Professor of forensic sciences and pathology, Institute of Forensic Sciences, Dallas, TX
Chief, Physical Evidence Section, Institute of Forensic Sciences, Dallas, TX
(Received 13 July 1990; accepted 7 August 1990)
The interpretation of the range of fire of gunshot wounds requires coordination of information and observations from the autopsy surgeon, scene investigator, and laboratory analyst. Opinions based on incomplete information often lead to misinterpretation of the wound. The effects of interposed targets such as clothing, windows, and body parts are discussed. Case examples are given for interposed targets that cause confusing patterns and even lead to misidentification of the points of entrance and exit of the projectile in the body. The splitting of tissue in areas of bony prominence can be mistaken for evidence of discharge of a firearm at close range.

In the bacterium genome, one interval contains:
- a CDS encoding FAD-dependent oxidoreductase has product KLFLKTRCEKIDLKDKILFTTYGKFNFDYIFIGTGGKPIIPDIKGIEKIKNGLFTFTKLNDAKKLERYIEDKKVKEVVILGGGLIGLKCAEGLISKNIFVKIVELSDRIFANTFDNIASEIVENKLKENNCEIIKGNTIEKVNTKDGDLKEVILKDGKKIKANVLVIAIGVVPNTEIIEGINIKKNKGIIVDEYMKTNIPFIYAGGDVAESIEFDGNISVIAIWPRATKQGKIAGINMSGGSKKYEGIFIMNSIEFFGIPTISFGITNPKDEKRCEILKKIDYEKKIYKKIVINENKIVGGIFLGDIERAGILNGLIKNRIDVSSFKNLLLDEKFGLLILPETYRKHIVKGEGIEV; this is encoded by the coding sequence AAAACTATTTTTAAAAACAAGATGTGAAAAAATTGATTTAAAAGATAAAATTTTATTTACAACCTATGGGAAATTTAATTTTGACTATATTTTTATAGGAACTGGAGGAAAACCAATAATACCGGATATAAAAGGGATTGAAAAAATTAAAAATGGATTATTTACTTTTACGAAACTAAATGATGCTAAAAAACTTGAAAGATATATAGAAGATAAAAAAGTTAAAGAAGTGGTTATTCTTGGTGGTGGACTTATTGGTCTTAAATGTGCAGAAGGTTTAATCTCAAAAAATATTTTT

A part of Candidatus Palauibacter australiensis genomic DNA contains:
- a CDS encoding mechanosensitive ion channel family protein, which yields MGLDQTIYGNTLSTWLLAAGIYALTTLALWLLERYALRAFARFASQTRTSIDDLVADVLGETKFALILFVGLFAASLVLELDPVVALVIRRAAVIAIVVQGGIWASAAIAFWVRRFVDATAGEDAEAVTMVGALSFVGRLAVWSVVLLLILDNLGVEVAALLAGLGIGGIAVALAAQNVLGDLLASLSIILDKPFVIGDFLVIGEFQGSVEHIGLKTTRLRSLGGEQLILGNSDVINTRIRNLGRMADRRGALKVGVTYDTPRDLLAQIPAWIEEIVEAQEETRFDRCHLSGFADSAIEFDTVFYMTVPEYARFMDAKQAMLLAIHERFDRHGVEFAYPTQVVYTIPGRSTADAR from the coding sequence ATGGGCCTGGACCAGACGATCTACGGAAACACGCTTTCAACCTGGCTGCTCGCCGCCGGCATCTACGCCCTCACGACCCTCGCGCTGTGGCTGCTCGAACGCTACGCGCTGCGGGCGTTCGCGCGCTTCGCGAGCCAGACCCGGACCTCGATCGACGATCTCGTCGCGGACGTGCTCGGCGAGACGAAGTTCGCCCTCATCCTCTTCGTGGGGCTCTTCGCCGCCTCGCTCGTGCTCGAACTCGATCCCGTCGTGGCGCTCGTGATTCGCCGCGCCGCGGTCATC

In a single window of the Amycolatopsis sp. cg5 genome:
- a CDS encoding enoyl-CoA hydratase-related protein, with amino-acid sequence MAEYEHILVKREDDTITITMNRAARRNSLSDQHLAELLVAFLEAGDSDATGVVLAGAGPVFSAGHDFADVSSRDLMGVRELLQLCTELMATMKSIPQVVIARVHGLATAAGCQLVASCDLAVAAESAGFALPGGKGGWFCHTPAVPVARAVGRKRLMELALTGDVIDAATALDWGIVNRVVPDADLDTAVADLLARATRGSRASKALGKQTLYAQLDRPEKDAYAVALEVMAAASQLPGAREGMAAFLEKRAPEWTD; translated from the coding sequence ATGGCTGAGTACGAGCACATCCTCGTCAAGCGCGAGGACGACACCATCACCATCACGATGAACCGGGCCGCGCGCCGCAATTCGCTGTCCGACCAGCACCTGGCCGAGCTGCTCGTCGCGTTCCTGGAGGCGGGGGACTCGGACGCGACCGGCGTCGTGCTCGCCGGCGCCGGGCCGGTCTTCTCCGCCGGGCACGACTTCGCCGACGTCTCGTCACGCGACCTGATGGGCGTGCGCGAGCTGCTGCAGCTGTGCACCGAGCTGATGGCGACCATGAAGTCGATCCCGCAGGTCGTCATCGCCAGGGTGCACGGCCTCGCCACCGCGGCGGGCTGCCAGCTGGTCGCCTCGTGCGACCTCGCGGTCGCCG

Paper ID: JFS13083J